For Saatah Nubari, the future is not looking as bright as he wants it to be. On his part, he plans to “...set up a foundation that will tackle education and issues such as portable drinking water and small interest free loans for women.” Author, Bura-bari Nwilo said, “In ten years, I see more informed Ogonis who would go out of conventions to nurture their own happiness and demand what's right for their environment.”
Bura-bari, who had always put Ogoni on the map through his collection of stories and poems, vowed to contribute to this renaissance by, “writing about it and speaking to the young people to fuel confidence in their own bodies…”
National Youth Council of Ogoni People (NYCOP) is the youth wing of Movement for the Survival of Ogoni People (MOSOP). The current NYCOP President, Young Nkpah, admitted that a lot still has to be done to recalibrate the minds of young Ogoni people to embrace unity and peace. He described himself as an intellectual militant describing his biggest achievement as NYCOP head as rebranding the youth organization and giving it a voice at the global stage, his attendance at various conferences at the UN as an example.
The National Union of Ogoni Students (NUOS) exists in almost all Federal and State Universities across Nigeria. I spoke with Light Boris, the current National Secretary of the Union, who had just graduated from Rivers State University and he told me the Union’s objective is to bring all Ogoni students under one umbrella to speak with voice. Boris pledged to keep doing this because, in his words, “When we speak together we are more powerful.”
Tech, The new Oil
One person who strongly believed in the power of millennials was Ken Saro-Wiwa Junior (one of the sons of Late Ken Saro-Wiwa). Sadly, Ken Junior passed on last year and it broke my heart because we had only just established a relationship before he died.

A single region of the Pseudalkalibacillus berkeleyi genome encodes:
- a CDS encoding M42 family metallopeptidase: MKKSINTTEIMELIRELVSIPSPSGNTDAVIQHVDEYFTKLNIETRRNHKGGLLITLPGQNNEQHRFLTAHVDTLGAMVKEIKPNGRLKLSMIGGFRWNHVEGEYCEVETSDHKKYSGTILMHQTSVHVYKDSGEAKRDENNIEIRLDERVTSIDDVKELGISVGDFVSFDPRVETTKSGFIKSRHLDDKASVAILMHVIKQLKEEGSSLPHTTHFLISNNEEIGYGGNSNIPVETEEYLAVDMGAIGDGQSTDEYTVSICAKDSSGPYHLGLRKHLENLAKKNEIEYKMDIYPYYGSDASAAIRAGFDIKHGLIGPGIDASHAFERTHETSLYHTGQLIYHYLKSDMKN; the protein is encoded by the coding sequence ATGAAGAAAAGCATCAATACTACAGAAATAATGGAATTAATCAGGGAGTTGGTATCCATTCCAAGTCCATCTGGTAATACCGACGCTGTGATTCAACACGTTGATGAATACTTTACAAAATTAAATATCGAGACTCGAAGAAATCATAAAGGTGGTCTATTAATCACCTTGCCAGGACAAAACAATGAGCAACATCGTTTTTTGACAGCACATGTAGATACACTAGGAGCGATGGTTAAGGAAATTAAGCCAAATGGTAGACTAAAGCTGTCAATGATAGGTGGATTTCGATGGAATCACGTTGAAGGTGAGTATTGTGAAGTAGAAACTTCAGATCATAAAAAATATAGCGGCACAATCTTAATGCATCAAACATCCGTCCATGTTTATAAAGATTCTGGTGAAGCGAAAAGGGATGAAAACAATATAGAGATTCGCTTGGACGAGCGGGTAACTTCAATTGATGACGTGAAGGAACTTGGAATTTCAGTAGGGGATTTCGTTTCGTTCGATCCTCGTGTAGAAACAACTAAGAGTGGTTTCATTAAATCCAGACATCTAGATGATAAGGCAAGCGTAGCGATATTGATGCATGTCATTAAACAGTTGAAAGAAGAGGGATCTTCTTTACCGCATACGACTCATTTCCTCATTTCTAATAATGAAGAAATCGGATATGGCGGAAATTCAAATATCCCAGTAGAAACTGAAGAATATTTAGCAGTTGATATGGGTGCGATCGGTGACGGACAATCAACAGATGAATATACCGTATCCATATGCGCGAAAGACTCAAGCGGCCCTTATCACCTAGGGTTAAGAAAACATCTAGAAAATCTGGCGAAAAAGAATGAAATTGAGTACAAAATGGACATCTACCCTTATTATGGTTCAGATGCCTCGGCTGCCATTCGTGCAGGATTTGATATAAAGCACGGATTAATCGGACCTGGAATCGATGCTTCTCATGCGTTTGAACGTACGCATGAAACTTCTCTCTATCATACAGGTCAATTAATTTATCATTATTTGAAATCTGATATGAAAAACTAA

In fact few days before he died, Ken sent me a text message following our conversation about the establishment of an Innovation Hub where millennials -- from Ogoni and beyond -- can work together to innovate solutions to challenges facing their communities.
hat text message, inspired me to work with Stakeholder Democracy Network in February 2017 to carry out a research on the barriers to the Digital Economy in the Niger Delta. I also got the chance to shoot my first documentary with my Android mobile phone as my friend, ThankGod, and I travelled through the region to meet with techies and other stakeholders in the tech space.
We had the inaugural Ken Junior Award for Innovation which was used as a launchpad to kick off activities in the Hub. We also got Chukwuemeka Afigbo, Facebook’s Lead for Platform Partnerships, Middle East/Africa to visit the centre and hosted Google I/O Extended.
Sira, my cousin told me about a small business centre in Bani in the same compound Ken Saro-Wiwa (snr) was buried, teaching young girls soft computer skills. When Jennifer Uchendu and I visited the Ken Saro-Wiwa Polytechnic (formerly Rivers State Polytechnic) located in Bori--the capital city of Ogoniland--for our project, Ogoni Stories, they were observing cultural day on their Students’ Week. The place was bursting with life and energy, and the dreams and aspiration of the young people we spoke with were so tangible you could almost touch it. Ogoni millennials can indeed rule the world if they are given the right exposure and platform.
Although I’m not very sure where the law stands on this, I think there’s need to compensate all the other communities like Goi, where oil spills have displaced many families and deprived them of their livelihood. In course of this journey, I met many people suffering but I’m inspired at how they’ve been able to survive despite all the odds stacked up against them; still alive, still smiling. The Ogoni people are strong. Dr Marvin assured me that the implementation of the UNEP report will not be politicized. He’s an Ogoni son and I believe he would do what is good for his own people. Hopefully, we will begin to see some action soon, because this seeming delay, from the perspective of many Ogonis, is beginning to feel like denial.